NOTE: These blogs are meant to give some insight into the life and times of my fictional character, Jade del Cameron. Jade’s mystery adventures take place in post WWI Africa. To date they are: Mark of the Lion, Stalking Ivory, and The Serpent’s Daughter, and The Leopard’s Prey, all available in trade paperback. TREASURE OF THE GOLDEN CHEETAH is available in hardcover. THE CROCODILE’S LAST EMBRACE will be released Sept. 7, 2010. An excerpt and information on ordering signed copies is available at the website: www.suzannearruda.com. Follow short updates on http://twitter.com/SuzanneArruda

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Monday, June 07, 2010

1921-22 – “AFRICAN GUIDEBOOKS -PART 7 – SLEEPING SICKNESS”

This blog made the short list for Best Author's Blog as awarded by www.completelynovel.com Thank you everyone who voted for me.


By 1921, Jade del Cameron’s friends, Lord and Lady Dunbury, were raising horses as were many of the well to do Kenya Colonists, and horses were susceptible to one form of sleeping sickness. Luckily, Kenya seems less troubled by this pestilence than Uganda, Nyasaland, and Rhodesia. The South and East African Yearbook and Guide (1922) had this to say about the disease and the tsetse fly that carried it.

“There is little absolutely determined as regards Sleeping Sickness except that it is a very deadly disease and that it is introduced into human beings by means of the bite of certain flies.” Several committees were formed in 1914 to research the disease but war delayed most of that investigation. What the various committee members and medical missionaries of the time determined was the following:

In Uganda, the tsetse fly Glossina palpalis never goes far from water. Moving the African populations away from riverbanks and lakes “has been followed by the practical elimination of the disease.”

“White residents run little risk” as the fly “will not readily settle on anything of a light colour and most Europeans in the tropics wear white clothes.” The guidebook also recommended cutting down bushes and planting lemon grass, a practice that seemed to work at Entebbe, Uganda.

Since this fly only hatches a single egg from “within the abdomen” it did not increase in population size very rapidly.

More problematic was the sickness as spread by a different species of tsetse fly, Glossina morsitans in Nyasaland and Rhodesia. This fly was “less restricted in its movements.” It appeared to move from district to district by means of “certain animals” and it also was “asserted that the tsetse fly itself does not depend upon animals for its food, but that it can thrive upon the sap from plants.”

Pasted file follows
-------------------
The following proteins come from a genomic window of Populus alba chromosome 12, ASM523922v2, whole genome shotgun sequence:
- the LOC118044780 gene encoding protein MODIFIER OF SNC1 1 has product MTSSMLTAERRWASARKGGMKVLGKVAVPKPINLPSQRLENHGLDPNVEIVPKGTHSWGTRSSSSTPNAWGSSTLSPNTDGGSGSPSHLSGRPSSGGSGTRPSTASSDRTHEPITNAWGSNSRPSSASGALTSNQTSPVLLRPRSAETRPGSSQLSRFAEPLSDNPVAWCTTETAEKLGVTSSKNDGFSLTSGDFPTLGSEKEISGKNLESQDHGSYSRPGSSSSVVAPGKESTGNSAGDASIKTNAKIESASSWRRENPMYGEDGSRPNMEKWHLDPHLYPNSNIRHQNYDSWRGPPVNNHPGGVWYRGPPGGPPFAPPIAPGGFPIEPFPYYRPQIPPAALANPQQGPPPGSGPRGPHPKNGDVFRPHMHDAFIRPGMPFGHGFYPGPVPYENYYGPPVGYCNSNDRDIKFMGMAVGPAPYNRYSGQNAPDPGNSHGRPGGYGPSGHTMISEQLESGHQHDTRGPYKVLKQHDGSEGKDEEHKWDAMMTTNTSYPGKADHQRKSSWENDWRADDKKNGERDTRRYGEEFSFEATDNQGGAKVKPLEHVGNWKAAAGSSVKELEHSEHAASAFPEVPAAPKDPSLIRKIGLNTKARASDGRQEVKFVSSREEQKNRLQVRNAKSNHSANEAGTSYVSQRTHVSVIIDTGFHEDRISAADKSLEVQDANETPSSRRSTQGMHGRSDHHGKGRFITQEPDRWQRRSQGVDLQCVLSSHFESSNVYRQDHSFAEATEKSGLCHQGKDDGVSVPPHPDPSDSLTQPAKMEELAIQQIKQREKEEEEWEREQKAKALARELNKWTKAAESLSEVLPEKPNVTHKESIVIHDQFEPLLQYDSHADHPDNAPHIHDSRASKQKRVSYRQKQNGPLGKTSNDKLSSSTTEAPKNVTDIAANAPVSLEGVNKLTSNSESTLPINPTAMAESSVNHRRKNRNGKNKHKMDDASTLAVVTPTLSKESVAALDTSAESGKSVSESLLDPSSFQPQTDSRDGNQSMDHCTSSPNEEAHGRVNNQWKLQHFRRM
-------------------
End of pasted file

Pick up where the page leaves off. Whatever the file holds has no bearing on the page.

Hope emerged in Nyasaland in the form of a dragonfly that “has been observed to prey on the tsetse, a discovery which may have far reaching results.”

But the real hope for Nairobi, which was built on swampy ground, was the fact that “it is unusual to find either species of fly at a greater altitude, even in the tropics, than 4,000 feet.” Nairobi sat at 5,450 feet.

Interested in some insight into what makes me and Jade tick? Go to SCENE OF THE CRIME http://bit.ly/ao2gjg for an interesting interview at a great website by author J. Sydney Jones.

Next week: More from the African manuals: Kenya Colony Facts circa 1921.


NOTE: These blogs are meant to give some insight into the life and times of my fictional character, Jade del Cameron. Jade’s mystery adventures take place in post WWI Africa. To date they are: Mark of the Lion, Stalking Ivory, and The Serpent’s Daughter, The Leopard’s Prey, and Treasure of the Golden Cheetah are all available in trade paperback. THE CROCODILE’S LAST EMBRACE will be released Sept. 7, 2010. An excerpt and information on ordering signed copies is available at the website: www.suzannearruda.com. Follow short updates on http://twitter.com/SuzanneArruda